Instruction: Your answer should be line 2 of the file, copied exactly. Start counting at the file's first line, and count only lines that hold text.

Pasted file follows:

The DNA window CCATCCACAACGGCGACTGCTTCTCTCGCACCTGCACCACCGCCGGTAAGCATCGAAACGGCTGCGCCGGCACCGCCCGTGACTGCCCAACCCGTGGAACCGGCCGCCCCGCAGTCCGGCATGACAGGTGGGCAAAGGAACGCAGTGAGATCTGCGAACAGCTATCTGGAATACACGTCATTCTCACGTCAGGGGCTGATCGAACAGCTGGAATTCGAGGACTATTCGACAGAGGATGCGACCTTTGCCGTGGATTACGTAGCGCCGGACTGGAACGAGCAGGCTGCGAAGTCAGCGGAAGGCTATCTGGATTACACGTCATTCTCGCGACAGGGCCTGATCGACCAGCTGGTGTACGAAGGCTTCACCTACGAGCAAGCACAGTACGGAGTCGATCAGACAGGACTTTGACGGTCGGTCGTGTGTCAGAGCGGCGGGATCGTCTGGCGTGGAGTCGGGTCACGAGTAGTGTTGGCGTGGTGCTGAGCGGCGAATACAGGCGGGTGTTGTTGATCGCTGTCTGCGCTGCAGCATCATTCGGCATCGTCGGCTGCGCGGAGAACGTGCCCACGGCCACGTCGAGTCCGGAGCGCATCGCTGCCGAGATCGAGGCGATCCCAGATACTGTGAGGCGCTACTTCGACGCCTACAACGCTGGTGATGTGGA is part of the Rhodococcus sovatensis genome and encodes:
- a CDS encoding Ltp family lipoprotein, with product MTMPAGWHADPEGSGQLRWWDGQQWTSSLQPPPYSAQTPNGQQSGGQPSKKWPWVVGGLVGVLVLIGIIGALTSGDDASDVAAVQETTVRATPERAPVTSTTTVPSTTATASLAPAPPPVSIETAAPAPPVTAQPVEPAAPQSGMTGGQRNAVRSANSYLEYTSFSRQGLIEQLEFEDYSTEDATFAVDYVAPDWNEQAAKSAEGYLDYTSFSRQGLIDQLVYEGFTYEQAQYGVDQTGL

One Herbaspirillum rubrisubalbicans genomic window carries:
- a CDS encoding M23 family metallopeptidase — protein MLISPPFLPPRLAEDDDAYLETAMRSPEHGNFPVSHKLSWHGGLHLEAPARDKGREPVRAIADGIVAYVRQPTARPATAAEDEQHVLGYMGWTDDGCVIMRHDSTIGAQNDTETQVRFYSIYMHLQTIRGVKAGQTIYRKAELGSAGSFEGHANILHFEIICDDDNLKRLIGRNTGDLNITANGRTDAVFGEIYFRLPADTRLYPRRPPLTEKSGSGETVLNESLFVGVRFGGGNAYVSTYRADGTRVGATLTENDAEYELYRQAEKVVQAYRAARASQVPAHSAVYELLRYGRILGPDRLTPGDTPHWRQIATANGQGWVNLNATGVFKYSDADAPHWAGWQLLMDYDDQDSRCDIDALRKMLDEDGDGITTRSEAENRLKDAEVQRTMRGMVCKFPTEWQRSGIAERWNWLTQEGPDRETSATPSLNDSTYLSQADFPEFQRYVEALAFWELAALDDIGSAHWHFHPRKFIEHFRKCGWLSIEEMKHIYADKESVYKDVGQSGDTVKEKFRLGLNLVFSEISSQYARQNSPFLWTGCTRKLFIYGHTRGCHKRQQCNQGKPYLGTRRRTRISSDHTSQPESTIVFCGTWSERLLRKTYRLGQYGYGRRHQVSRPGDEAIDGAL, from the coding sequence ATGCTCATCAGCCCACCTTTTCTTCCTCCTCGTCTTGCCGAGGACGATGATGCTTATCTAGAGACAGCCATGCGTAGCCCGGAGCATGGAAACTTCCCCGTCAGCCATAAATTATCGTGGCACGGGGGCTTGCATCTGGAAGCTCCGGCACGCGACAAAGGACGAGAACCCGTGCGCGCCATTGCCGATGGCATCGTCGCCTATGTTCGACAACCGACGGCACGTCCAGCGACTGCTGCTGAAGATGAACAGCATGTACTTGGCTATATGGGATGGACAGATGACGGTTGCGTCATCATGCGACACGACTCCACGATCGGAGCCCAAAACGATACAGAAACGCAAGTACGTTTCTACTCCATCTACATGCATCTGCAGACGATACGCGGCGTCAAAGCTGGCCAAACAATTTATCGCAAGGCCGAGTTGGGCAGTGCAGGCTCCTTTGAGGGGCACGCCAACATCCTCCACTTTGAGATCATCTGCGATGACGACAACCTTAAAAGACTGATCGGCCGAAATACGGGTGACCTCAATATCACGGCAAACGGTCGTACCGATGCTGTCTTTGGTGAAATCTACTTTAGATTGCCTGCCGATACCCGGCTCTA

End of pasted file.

- a CDS encoding Ltp family lipoprotein, with product MTMPAGWHADPEGSGQLRWWDGQQWTSSLQPPPYSAQTPNGQQSGGQPSKKWPWVVGGLVGVLVLIGIIGALTSGDDASDVAAVQETTVRATPERAPVTSTTTVPSTTATASLAPAPPPVSIETAAPAPPVTAQPVEPAAPQSGMTGGQRNAVRSANSYLEYTSFSRQGLIEQLEFEDYSTEDATFAVDYVAPDWNEQAAKSAEGYLDYTSFSRQGLIDQLVYEGFTYEQAQYGVDQTGL